Photos: Highlights from the National Insect Museum

The National Insect Museum at the Indian Council for Agricultural Research-National Bureau of Agricultural Insect Resources (ICAR-NBAIR) in Bengaluru is

Updated on Nov 13, 2021 03:37 PM IST 5 Photos

The Kikiki Huna: This is the smallest winged insect in the world, measuring about 0.6 mm. The genus Kikiki was recorded in India for the first time in 2013 in Tamil Nadu. It took another two years to find enough female specimens to confirm species identity. “It’s a parasitic wasp which you cannot see with your naked eye,” says Ankita Gupta, the entomologist in charge of the museum and an expert in parasitic wasps. “But it has all the systems an insect should have — six legs, wings, a reproductory and a respiratory system.” (Photo courtesy ICAR-NBAIR)

Mummified larvae: Three specimens of larvae, secured in 1960, make up one of the most prized items in the collection. They were made by sucking out the internal sap of the larvae, the husk then disinfected and inflated with air. “Making these specimens is a lost art,” says Gupta.(HT Photo)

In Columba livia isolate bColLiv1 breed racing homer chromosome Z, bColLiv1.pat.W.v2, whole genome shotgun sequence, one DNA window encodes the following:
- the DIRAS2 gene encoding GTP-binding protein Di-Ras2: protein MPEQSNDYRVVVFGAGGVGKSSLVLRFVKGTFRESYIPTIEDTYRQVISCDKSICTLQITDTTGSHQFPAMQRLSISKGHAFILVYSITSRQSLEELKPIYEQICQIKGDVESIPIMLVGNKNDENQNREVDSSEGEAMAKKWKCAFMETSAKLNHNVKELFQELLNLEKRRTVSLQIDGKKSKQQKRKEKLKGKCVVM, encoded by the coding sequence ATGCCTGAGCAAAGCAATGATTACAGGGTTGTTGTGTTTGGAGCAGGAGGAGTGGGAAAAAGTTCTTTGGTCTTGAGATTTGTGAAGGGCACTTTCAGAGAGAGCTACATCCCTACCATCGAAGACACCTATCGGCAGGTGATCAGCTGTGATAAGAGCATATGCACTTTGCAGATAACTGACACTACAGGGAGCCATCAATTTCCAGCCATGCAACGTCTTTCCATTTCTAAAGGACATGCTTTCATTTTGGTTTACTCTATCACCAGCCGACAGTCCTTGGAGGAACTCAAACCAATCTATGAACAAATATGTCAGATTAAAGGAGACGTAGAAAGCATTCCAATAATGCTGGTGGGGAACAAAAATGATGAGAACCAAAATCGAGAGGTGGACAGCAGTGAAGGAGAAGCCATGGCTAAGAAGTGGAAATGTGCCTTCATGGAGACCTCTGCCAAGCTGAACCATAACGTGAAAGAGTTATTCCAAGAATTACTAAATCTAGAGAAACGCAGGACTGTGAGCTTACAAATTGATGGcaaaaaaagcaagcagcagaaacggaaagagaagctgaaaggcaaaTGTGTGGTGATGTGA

Giant stick insect: The longest insect in the world is also one of the hardest to find. The specimen of the giant stick insect in the collection of the National Insect Museum was donated by P Mahendran, an entomologist from the United Planters’ Association of Southern India, a tea research foundation in Coimbatore, who found it on the institute’s campus. (HT Photo)


Leaf insects: Among the most prized collections at NIM are the mimicking mantids and leaf insects. “We found them by luck,” says Gupta. “They mimic leaves so well that it’s hard to find them.” (HT Photo)

Beetles: Members of the order Ceoleoptera, the largest order of insects, arrive at the museum by the sackful. An entire room is dedicated to this order of insects. Seen here are dung beetles from the family scarabaeidae. (HT Photo)




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